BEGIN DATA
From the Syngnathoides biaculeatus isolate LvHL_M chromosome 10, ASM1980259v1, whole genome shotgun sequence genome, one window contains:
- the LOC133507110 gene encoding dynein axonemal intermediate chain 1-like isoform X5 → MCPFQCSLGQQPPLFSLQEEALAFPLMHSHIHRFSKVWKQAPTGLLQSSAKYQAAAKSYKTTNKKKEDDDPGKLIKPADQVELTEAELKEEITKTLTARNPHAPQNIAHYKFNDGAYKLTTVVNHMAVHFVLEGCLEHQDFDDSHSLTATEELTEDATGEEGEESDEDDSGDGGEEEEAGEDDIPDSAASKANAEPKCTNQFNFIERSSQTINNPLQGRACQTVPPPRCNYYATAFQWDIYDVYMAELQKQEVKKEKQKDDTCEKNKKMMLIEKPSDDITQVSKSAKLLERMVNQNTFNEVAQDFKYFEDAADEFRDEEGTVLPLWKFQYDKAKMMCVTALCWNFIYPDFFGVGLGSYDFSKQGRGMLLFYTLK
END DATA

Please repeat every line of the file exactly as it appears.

From the Syngnathoides biaculeatus isolate LvHL_M chromosome 10, ASM1980259v1, whole genome shotgun sequence genome, one window contains:
- the LOC133507110 gene encoding dynein axonemal intermediate chain 1-like isoform X5 → MCPFQCSLGQQPPLFSLQEEALAFPLMHSHIHRFSKVWKQAPTGLLQSSAKYQAAAKSYKTTNKKKEDDDPGKLIKPADQVELTEAELKEEITKTLTARNPHAPQNIAHYKFNDGAYKLTTVVNHMAVHFVLEGCLEHQDFDDSHSLTATEELTEDATGEEGEESDEDDSGDGGEEEEAGEDDIPDSAASKANAEPKCTNQFNFIERSSQTINNPLQGRACQTVPPPRCNYYATAFQWDIYDVYMAELQKQEVKKEKQKDDTCEKNKKMMLIEKPSDDITQVSKSAKLLERMVNQNTFNEVAQDFKYFEDAADEFRDEEGTVLPLWKFQYDKAKMMCVTALCWNFIYPDFFGVGLGSYDFSKQGRGMLLFYTLK